A season’s worth of football culminated in one month as the Barclays Premier League entered its final stages and the FA Cup final was seen out in style after hundreds of entrants were whittled down to just two.
The excitement of Wigan Athletic’s unforgettable FA Cup final victory over Manchester City on May 11 was turned to heartbreak just three days later when a 4-1 defeat to Arsenal at the Emirates Stadium marked the club’s relegation to the Championship after eight years in England’s top flight.
Latics’ supporters and the people of Wigan didn’t let that get them down too much though and the day after a 2-2 draw against Aston Villa in the final match of the season, around 30,000 people flooded into Wigan town centre to cheer on their FA Cup winning heroes on an open top bus parade.
May started successfully with a 3-2 away win against West Bromwich Albion which maintained Latics’ chances of beating the drop.
After falling behind twice to goals from Shane Long and Gareth McAuley, Latics battled back and overcame the Baggies in style.
James McArthur’s diving header just a minute after coming on as a substitute made it 2-2 and with 10 minutes to go Callum McManaman turned in a close range shot to win the game, after excellent work by Shaun Maloney.
McArthur had to be at his best in stoppage time at the Hawthorns as he cleared off the line in the final action of the game.
Momentum was building ahead of the upcoming FA Cup final a week later but Latics had to maintain focus on the Premier League as Swansea City arrived at the DW Stadium on May 7.
In stoppage time of the first half against the Swans Latics’ tails were up when Roger Espinoza scored his first ever goal for the club to make it 1-0.
Blows were dealt back and forth just after half time as Angel Rangel equalised for the visitors before James McCarthy put Latics back in front.
Goals from Itay Shechter to equalise for 2-2 and a 76th minute winner from Dwight Tiendalli gave Swansea a 3-2 victory and sent Latics to the cup final with it all still to do in the league.
Nobody could take away what happened next though and everybody connected to the club will remember the date, time and the feeling when Ben Watson headed into the east end net of Wembley Stadium to give Latics a 1-0 lead against Man City.
Four days after the disappointment of the Swansea defeat, Latics fans, players and staff were flying high as the club sealed its first major trophy in its 81-year history.
Watson was the hero, a fairy tale ending to a difficult season for the midfielder after the leg break against Liverpool.
The impact of that goal on the club and the town of Wigan was so significant that it wouldn’t be a surprise if there were an increased number of new born babies in the town named Benjamin in May 2013.
Back to the football for Latics as they met Arsenal the Emirates Stadium for the seventh time in the Barclays Premier League, it was another moment that people will remember but one that was described by many as a moment that will only make the club stronger.
Relegation was confirmed on that night, May 14, despite a gallant effort to overcome the Gunners.
Latics saw out the season and their current spell in the Barclays Premier League five days later in a 2-2 draw against Aston Villa, fittingly with skipper Emmerson Boyce scoring the team’s final goal of the campaign.
Despite the league situation, words like sad, distraught and disappointed were shunned and banned a day later as the team took to the streets of the town centre on an open top bus to offer their appreciation to the supporters and to show off the grand old FA Cup trophy.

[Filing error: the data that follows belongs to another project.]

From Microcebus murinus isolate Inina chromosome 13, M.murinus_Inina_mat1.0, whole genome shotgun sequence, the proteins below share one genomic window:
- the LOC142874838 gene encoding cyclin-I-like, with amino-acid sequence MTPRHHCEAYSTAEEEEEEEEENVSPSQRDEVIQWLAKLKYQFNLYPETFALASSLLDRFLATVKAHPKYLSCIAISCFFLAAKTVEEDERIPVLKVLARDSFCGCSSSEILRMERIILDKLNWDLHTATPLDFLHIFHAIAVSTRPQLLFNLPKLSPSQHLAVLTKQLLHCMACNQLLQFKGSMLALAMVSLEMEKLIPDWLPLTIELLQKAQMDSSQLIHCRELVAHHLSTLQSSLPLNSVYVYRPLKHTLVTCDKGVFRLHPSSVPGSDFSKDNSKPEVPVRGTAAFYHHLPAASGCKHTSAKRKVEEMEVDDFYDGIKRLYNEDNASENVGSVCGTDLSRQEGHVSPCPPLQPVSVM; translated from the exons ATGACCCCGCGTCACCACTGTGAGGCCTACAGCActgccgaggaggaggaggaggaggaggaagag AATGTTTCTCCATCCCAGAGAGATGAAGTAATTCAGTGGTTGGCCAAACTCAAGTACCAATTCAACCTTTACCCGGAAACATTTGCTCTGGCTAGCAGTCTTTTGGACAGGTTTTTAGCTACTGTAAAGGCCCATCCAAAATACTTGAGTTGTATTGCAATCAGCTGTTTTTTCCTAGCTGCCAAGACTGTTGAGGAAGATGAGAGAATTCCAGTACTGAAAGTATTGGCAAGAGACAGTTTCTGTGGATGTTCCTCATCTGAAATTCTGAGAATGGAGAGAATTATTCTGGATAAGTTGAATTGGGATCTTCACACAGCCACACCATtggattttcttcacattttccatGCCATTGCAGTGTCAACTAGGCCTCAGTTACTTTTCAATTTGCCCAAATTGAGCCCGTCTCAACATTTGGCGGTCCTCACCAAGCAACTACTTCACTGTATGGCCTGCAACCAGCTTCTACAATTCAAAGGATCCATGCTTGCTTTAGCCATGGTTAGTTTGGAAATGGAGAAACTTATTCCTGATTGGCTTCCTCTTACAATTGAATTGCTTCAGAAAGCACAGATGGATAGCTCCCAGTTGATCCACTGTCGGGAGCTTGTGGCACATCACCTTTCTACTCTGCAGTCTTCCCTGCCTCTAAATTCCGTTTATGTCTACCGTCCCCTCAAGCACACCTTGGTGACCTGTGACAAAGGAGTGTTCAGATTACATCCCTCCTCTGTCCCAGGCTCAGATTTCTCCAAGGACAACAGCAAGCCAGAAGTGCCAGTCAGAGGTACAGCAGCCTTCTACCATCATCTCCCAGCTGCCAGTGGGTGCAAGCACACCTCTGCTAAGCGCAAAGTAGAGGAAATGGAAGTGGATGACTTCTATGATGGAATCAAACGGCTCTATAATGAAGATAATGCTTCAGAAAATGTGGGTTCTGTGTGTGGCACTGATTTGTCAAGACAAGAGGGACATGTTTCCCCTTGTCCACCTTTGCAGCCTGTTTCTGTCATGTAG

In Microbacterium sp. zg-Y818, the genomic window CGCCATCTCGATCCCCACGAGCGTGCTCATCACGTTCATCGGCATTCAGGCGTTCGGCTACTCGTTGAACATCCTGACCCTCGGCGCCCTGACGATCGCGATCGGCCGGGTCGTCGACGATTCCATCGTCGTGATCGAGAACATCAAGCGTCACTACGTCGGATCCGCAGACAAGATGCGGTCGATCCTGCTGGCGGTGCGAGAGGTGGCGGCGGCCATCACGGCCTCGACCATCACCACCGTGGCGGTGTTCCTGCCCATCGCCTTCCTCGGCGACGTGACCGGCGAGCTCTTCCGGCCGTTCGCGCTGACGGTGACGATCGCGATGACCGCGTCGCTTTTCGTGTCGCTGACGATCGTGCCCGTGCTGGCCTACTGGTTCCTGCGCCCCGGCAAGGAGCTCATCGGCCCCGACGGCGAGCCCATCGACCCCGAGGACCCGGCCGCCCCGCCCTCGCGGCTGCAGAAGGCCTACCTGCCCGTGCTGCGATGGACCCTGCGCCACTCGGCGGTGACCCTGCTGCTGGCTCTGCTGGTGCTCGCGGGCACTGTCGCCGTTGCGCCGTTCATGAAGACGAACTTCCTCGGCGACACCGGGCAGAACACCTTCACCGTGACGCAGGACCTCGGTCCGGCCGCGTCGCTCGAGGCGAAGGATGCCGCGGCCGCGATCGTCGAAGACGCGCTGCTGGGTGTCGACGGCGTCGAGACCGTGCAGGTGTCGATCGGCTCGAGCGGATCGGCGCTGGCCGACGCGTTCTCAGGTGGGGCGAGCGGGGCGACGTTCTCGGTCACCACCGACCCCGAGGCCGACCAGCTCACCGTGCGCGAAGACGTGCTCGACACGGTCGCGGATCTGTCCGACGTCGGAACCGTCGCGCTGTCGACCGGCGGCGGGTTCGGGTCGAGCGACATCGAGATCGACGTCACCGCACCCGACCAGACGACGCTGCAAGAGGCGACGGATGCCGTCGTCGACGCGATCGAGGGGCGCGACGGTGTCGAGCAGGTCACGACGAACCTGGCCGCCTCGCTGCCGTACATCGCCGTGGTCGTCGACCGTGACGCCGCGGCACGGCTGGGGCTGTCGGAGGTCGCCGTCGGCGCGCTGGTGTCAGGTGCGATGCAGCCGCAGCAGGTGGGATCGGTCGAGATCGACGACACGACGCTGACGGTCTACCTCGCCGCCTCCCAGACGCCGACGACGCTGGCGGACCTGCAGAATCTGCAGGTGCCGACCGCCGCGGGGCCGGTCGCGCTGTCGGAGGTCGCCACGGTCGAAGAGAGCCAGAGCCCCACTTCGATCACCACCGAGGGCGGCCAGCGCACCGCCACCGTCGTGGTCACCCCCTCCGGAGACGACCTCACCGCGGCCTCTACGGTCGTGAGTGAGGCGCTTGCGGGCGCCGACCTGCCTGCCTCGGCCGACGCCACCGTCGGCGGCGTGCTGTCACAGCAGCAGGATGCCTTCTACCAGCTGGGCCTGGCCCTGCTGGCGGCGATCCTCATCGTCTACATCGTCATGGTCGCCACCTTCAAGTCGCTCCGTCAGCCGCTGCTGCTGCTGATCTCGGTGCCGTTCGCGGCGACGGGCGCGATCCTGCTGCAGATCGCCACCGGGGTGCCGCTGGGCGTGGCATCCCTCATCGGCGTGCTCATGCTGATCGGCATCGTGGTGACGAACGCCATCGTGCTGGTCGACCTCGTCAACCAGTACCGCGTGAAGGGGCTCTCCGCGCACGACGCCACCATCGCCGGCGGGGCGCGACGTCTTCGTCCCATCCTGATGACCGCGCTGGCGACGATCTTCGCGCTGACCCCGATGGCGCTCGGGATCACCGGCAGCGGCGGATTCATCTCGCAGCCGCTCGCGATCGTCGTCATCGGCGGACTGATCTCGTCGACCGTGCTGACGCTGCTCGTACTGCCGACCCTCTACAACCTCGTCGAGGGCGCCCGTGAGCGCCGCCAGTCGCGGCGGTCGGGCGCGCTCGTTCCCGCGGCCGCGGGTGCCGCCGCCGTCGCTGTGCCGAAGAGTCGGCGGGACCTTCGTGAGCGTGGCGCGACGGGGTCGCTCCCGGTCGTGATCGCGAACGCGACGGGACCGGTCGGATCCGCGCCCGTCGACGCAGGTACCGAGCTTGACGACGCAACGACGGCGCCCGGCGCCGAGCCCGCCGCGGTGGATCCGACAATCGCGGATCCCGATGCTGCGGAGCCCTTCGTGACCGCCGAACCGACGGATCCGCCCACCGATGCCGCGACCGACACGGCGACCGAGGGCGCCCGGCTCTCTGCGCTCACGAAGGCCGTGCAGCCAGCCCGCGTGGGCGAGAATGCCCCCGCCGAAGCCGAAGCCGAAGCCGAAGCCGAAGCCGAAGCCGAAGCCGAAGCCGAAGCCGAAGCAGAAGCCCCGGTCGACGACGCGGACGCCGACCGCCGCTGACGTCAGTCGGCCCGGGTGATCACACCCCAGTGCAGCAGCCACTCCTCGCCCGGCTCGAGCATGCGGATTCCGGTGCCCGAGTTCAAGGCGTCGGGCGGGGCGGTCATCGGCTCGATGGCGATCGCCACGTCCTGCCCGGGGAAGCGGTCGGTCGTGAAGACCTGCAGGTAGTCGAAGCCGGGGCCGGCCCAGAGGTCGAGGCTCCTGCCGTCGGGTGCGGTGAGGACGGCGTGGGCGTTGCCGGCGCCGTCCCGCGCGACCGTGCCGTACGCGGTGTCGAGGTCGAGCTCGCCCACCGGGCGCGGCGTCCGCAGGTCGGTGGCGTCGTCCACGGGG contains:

Setting off from the club’s Christopher Park training ground, Latics arrived in the town centre at the bottom of Standishgate to a continuous crowd of people who lined the full length of the street all the way up to Market Place where the players’ stage awaited them.
The noise increased as the bus made its way further and further up into the centre of the town, with the likes of Callum McManaman, Roman Golobart and Ali Al Habsi starting choruses of the songs sung each week in the stands.
It was an occasion to remember and an incredible example of the cohesion between the people of Wigan.
Words of encouragement and messages of ‘We’ll be back’ could be heard from the stage as the nation’s media watched Wigan Athletic show off the country’s most sought after prize.
Gary Caldwell took to the front and said:
“To see so many people come out and celebrate is incredible and we’ll all remember this sight for the rest of our lives.
“In years to come we’ll all look back at this momentous achievement and know just how special a time it is in the club’s history.
“I just think these fans are amazing, we’re in the Championship next season and we need them to stick behind us and hopefully next year we can have a day like this again.”
The man whose goal made the celebrations possible share a similar sentiment on the impact of the supporters in the 2012/13 campaign.
Ben Watson said:
“To win the FA Cup is unbelievable and it was a pleasure to win it for our supporters because they’ve been great.
“It’s not just been my dream since I was little, it’s been everyone’s dream.”
Captain of the final winning team Emmerson Boyce also said it’s been a long-standing ambition of his to win the FA Cup and added:
“When you’re watching the final as a little boy you dream of becoming the captain that gets to lift the FA Cup and to actually accomplish that is a dream come true.
“The main thing I remember from that day is looking up at the crowd during the celebrations and seeing how happy we had made them.”
And so the month of May came to a close, the FA Cup began its journey of inspiration around the Wigan borough and the club began to prepare for a new mission, promotion back to the Barclays Premier League.